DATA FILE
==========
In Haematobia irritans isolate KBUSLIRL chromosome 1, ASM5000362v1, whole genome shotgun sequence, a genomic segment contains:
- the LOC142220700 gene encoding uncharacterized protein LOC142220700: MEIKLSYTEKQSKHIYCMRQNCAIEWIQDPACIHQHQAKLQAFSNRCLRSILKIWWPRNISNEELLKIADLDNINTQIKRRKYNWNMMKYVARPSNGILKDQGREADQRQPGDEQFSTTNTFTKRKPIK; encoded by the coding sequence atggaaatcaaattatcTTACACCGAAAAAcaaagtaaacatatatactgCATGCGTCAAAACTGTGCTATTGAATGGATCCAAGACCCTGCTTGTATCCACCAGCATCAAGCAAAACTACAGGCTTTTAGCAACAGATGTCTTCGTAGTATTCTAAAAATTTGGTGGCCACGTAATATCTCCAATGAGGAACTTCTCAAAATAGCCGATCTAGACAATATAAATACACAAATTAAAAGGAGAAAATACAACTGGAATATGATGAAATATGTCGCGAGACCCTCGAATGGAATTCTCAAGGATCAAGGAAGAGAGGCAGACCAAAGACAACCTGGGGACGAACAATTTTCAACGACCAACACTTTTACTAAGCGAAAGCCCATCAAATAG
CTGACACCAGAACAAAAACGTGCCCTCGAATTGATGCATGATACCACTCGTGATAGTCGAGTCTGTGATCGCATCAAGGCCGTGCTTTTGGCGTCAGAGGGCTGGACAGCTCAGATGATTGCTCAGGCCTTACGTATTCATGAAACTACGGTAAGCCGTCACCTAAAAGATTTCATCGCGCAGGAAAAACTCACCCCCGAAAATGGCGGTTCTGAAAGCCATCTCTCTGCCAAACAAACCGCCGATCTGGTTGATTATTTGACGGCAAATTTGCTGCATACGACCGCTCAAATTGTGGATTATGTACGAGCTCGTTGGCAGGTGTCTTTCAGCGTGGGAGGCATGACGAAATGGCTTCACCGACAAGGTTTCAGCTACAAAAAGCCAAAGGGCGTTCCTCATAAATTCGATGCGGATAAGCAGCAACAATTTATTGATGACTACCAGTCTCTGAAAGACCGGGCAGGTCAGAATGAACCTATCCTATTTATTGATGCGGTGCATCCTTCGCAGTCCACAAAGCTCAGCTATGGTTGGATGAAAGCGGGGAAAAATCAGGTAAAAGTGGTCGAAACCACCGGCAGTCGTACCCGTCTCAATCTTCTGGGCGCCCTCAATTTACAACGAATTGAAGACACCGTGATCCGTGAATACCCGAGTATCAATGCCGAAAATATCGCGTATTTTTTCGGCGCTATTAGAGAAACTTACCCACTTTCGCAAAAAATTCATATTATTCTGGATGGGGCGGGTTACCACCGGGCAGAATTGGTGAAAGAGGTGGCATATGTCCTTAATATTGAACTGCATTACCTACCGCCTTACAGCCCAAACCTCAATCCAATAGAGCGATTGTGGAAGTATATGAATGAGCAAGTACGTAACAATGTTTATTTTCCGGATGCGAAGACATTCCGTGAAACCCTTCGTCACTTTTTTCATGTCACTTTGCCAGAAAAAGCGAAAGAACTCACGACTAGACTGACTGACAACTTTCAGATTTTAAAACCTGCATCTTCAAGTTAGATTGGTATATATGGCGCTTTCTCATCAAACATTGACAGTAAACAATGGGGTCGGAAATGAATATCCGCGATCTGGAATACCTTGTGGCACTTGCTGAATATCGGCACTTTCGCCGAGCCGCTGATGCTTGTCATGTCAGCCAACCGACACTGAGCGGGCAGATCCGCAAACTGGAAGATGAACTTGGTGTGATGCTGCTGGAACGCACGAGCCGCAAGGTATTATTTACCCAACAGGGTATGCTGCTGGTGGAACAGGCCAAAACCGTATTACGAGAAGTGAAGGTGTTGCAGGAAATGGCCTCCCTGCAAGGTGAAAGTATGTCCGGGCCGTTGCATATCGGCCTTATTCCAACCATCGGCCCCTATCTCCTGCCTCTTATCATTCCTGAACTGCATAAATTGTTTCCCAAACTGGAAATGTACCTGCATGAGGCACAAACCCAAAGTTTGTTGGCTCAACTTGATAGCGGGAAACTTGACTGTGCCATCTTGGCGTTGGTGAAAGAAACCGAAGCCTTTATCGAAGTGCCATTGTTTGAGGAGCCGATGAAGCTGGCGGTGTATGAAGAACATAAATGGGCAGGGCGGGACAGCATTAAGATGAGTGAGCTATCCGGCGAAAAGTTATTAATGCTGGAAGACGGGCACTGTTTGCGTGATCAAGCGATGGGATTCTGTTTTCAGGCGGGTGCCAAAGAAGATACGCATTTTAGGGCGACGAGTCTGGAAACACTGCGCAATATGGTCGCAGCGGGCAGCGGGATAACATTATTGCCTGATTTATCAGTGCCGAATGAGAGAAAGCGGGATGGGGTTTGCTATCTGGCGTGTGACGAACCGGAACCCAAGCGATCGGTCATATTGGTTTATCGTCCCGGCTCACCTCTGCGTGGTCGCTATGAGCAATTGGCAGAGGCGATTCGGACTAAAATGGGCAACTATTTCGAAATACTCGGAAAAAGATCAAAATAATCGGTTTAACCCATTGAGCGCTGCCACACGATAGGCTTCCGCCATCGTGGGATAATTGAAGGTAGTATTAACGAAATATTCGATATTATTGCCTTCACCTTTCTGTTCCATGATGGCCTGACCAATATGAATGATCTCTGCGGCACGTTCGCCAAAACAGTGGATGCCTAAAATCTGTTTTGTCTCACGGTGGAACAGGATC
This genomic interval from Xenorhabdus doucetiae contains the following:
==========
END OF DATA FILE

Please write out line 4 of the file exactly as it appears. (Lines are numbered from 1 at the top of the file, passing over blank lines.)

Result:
This genomic interval from Xenorhabdus doucetiae contains the following: